Okay, today I want to tell everybody who might not know what ISO on your DSLR is or what it does. I am not going to be too technical about it, it’s only going to be a quick and easy explanation for understanding your iso settings. 🙂
What Iso and What Used It to Be.
Iso used to describe the sensitivity to light of your film back in the day when there were no sensors.
The lower the iso number (like you can see on your camera 100,200,400 etc).
In nowadays you can think of Iso in the way you would think of an amplifier.
It amplifies the data from the sensor.
So when you turn it up the picture gets brighter but also noisier (look at the grain in the picture below) So the lower the light sensitivity and the finer the grain.
So Why Don’t Just Use a Flash?
I just want to explain that because I got asked that a few times. 🙂
You can absolutely use a flash with a low Iso setting and have a perfectly exposed picture.
But the thing with flashlights is that they change the whole light setup at the location.
Because as you can see in the picture above the light comes from the righthand side.
In the picture below where I used the flash, all the light comes from the camera.
The reason for that is that the flash simply overpowers the sun.
How to Control It.
It is a general term that you should keep your iso as low as possible. To keep the noise (grain) out of the picture.
Turning up the iso only makes sense in low light situations, when your shutter and aperture are maxed out.
Or when you try to capture motion with a faster shutter speed like on sports events, race tracks or when you try to capture a flying bird. 🙂
What would have happened when this picture was shot with an iso setting of 100?
The picture would have been underexposed by quite a bit or I would have gotten a shutter speed of 1/200 of a sec. and the whole car would have gotten motion blurred
You can also put your camera on auto iso, so your camera will find the lowest iso possible for you.
It actually works really well.
I personally prefer to always set the iso myself.
That way I will always know that Iso I’m using, plus when I get it wrong I can’t it on the incompetence of the camera. 🙂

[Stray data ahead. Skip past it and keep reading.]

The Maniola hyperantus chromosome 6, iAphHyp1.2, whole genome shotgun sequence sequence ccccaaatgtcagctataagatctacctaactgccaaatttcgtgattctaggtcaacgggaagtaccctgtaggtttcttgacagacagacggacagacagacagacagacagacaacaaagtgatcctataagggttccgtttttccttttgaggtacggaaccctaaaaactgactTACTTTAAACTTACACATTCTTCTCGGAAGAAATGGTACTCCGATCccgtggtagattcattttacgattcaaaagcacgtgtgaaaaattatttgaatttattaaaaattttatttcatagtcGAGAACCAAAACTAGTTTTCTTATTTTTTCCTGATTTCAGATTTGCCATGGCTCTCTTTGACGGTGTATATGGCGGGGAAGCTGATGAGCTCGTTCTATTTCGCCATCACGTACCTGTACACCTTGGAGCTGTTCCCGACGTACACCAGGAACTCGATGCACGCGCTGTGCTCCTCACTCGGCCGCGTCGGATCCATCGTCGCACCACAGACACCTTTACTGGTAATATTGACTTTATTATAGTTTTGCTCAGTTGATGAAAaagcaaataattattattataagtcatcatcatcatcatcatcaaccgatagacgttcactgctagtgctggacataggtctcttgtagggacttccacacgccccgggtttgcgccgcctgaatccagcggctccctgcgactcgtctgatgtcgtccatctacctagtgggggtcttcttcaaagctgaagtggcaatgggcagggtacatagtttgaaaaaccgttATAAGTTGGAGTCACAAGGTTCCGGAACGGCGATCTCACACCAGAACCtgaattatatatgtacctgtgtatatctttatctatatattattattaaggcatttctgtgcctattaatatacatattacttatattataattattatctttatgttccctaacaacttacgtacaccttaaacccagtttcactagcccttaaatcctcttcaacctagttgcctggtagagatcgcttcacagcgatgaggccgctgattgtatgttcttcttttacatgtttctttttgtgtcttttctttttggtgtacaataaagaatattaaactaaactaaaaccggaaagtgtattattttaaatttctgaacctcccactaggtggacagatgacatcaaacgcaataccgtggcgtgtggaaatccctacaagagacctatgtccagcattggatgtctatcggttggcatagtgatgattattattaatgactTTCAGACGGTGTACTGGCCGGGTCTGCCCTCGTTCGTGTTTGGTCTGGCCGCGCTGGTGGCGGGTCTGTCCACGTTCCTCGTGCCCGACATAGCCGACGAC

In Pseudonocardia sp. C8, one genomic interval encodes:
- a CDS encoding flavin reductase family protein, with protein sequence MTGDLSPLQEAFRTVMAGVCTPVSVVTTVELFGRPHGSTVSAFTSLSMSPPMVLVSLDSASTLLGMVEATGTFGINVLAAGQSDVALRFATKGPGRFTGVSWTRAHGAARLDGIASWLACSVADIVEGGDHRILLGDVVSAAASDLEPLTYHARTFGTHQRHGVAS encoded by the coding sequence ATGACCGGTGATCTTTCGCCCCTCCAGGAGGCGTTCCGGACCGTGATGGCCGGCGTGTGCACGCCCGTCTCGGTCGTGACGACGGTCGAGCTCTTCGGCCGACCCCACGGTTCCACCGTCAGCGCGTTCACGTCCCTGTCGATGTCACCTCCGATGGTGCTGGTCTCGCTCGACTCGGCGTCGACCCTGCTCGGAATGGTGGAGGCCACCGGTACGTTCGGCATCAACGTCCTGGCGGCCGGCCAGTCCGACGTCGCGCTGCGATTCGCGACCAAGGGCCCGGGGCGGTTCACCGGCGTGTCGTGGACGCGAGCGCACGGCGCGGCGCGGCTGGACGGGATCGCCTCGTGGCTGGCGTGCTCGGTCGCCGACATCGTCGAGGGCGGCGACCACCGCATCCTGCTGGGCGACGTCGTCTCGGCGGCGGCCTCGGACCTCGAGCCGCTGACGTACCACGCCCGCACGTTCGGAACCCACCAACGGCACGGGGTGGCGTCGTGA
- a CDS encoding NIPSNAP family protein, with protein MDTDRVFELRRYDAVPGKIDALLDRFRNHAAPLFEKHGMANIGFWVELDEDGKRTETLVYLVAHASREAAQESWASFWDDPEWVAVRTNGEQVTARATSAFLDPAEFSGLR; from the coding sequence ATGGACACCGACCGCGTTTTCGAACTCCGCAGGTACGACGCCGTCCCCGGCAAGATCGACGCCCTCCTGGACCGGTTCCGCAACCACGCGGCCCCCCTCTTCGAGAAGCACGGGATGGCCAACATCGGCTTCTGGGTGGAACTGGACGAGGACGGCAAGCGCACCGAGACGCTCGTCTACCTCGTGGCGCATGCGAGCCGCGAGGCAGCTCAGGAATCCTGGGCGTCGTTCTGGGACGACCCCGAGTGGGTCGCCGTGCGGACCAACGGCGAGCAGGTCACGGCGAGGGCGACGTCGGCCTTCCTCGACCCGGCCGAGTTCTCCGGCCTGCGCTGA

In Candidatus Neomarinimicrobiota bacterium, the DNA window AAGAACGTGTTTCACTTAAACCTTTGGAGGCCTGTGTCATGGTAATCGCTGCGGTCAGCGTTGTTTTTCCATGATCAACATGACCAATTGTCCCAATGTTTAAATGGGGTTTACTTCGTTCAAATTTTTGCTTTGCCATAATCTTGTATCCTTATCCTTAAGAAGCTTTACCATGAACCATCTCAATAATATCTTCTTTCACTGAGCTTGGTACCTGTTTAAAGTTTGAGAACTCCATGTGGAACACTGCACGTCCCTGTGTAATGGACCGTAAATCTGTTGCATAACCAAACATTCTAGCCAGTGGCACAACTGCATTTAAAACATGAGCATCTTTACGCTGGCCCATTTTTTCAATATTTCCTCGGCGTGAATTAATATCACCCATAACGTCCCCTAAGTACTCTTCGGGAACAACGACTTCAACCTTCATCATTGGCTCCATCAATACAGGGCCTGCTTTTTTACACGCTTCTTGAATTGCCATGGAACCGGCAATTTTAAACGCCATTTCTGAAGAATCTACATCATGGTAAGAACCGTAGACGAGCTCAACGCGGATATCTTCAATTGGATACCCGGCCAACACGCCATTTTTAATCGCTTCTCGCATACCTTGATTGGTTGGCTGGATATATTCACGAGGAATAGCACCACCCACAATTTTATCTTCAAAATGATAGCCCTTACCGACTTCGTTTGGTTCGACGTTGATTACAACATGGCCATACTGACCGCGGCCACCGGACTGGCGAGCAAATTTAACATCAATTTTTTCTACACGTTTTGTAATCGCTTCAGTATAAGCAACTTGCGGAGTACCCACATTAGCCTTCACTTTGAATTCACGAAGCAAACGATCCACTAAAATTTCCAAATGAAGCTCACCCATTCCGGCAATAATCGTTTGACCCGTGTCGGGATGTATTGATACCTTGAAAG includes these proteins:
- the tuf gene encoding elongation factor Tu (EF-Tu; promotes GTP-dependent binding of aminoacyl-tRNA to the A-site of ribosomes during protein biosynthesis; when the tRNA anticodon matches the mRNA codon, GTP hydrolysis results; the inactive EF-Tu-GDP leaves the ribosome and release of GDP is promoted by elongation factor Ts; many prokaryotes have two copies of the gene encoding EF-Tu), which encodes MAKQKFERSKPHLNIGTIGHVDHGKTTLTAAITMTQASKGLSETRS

You should really consider using manual Iso since there is nothing more complicated about understanding ISO settings and you will get the hang of it quickly.
When to Turn It Up
I always like to say a noisy picture is better than no picture. What I mean by that is, when the there is no chance to get a good exposure or a steady shot, turn it up as far as you need to.
Also, Iso 200,400,600-1600 on new entry DSRLs doesn’t make a lot of damage anyway.
My Rule of Thumb for Iso:
Your shutter speed shouldn’t under the focal length of your lens. like on a 50mm prime lens your shutter speed shouldn’t be under 1/50 of a sec.
When it does go under 1/50 of a second you should either try to open up the aperture ( turn it down) or turn up the iso since you might don’t want to shoot group portrait with f/1.8. 🙂
How to Set the Iso Setting Right in Every Picture
Don’t make your Iso settings your main priority. Just set your settings in this order
- set the aperture you want to have
- set the shutter speed you want to have
- and then set your Iso settings on what you need
When Does it Not Make Sense to Turn Up the Iso
- Pretty much always when you have enough light to keep it down
- Almost always for long exposure pictures. I only say that because I got asked which crazy camera has a high enough Iso to do night photography. (every camera can do that)
One Last Iso Ninja Trick
This trick only works for people who know there way around Camera RAW or Lightroom.
When you get to the situation where you have to use Iso 1600 or 3200 just don’t do it.
Try to shoot on Iso 800 and brighten it up later in Camera RAW or Lightroom.
I have had some decent results with that. Sadly nobody can really explain why, but when you try to brighten an image up it always works better at iso 800 than any other (including Iso 100)
Tipp. If you don’t want to compromise your ISO and you don’t shoot a moving object you can always use a tripod.
It is important to have a low iso for a grain-free image. But it’s better to have a grainy image than a too dark or motions blurred image because you didn’t want to turn up the ISO 🙂 there are no rules in photography only guidelines. 🙂
That’s already it 🙂 I hope you liked my little post about understanding Iso settings. If you have any questions, comments or opinions on the post, as always, let me know in the comments. 🙂